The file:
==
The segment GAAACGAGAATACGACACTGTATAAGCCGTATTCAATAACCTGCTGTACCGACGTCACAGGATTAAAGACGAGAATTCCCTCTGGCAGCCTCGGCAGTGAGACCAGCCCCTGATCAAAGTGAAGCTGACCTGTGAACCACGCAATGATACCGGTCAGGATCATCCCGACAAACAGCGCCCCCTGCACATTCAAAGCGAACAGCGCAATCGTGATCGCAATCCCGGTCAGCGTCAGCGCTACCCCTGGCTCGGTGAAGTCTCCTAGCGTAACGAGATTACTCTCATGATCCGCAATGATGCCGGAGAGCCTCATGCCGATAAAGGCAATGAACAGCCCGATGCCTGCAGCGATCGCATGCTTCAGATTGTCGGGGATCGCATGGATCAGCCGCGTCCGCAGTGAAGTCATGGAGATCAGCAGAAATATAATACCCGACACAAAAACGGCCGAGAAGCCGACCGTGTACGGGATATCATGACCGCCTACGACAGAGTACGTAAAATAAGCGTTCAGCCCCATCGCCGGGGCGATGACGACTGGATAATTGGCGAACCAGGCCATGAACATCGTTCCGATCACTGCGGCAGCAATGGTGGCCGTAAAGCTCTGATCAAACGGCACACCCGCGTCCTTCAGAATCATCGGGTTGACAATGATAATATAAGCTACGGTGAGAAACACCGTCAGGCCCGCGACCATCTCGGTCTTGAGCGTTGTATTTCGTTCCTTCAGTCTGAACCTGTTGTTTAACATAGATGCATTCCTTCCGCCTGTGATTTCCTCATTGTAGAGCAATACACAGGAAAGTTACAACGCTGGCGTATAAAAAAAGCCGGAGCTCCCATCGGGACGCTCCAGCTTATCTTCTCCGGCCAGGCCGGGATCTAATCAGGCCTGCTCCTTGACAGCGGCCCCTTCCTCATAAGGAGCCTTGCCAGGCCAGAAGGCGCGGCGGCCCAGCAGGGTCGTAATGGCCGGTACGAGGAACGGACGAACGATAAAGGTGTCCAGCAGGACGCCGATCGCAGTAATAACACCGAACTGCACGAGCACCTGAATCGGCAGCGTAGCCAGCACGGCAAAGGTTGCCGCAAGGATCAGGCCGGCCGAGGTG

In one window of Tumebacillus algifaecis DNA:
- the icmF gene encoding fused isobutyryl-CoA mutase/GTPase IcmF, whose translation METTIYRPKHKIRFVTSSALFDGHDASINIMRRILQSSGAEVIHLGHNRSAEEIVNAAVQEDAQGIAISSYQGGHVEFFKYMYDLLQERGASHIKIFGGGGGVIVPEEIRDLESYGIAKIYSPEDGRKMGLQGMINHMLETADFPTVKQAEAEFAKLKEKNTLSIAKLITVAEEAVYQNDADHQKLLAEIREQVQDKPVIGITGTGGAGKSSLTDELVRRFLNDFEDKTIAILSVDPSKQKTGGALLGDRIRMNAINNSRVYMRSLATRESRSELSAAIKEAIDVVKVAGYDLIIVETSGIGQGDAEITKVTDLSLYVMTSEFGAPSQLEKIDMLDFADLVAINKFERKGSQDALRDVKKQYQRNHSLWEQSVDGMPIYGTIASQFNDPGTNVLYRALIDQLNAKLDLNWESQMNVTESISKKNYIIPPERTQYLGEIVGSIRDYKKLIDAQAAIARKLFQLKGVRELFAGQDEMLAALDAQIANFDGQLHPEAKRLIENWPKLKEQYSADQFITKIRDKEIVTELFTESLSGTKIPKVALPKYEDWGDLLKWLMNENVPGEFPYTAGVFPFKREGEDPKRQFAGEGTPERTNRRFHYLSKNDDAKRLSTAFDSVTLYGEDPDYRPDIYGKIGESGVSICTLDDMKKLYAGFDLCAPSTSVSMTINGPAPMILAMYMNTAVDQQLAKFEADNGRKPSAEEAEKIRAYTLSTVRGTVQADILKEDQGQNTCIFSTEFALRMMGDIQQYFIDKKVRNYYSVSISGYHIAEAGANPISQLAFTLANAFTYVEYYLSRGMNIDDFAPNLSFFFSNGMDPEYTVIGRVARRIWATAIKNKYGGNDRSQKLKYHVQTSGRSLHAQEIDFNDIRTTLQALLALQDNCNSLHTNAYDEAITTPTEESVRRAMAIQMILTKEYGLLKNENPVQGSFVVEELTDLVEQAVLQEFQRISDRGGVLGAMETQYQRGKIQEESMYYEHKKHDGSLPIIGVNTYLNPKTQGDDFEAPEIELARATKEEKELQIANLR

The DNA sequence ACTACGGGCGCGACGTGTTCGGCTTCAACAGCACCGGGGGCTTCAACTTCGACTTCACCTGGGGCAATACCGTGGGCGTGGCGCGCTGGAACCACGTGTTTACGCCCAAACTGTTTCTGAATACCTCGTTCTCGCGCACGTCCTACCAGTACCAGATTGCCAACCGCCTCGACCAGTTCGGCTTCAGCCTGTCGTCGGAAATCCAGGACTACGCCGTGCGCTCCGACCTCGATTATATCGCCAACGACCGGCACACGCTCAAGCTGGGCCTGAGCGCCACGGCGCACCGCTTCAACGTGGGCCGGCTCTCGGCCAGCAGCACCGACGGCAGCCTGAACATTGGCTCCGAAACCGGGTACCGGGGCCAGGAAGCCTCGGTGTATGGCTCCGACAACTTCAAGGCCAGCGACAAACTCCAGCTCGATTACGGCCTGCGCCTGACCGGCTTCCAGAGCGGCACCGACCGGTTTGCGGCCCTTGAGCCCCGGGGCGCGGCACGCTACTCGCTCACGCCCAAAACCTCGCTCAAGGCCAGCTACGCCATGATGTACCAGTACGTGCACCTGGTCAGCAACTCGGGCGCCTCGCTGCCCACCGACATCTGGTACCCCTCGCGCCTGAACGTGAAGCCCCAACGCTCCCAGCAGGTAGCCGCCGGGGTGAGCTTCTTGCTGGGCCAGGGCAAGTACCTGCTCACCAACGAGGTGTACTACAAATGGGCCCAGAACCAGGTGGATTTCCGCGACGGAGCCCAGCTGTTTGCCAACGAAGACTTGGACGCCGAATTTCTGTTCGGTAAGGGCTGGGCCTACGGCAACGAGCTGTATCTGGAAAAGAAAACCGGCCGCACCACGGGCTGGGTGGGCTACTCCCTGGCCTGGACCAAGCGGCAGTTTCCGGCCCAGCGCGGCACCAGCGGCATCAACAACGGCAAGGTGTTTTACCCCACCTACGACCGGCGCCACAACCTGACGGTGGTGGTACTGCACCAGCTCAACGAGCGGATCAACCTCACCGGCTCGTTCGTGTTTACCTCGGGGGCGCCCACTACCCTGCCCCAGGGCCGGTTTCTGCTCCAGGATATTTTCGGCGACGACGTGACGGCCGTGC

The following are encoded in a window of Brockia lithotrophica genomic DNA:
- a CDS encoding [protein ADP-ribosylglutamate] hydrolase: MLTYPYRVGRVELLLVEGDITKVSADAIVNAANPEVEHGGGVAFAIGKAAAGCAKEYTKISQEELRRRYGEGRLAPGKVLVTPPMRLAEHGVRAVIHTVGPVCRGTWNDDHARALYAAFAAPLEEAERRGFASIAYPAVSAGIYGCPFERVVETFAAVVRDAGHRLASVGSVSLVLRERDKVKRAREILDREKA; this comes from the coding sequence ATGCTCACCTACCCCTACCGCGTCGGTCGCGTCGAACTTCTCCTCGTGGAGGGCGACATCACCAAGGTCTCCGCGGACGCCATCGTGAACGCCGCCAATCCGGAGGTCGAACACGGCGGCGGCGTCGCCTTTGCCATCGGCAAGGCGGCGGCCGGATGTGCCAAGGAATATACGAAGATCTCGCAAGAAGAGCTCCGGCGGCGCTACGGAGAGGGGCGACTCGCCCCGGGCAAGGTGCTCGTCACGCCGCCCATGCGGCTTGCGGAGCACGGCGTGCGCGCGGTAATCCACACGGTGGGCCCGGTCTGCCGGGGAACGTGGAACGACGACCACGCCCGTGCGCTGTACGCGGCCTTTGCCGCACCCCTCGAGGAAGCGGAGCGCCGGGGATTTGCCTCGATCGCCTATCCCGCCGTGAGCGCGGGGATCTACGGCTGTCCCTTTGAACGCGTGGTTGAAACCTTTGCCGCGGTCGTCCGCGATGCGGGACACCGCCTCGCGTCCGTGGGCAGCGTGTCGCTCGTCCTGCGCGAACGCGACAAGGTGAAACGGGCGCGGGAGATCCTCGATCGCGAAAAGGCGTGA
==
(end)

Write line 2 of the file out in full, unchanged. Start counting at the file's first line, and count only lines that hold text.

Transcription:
In one window of Tumebacillus algifaecis DNA: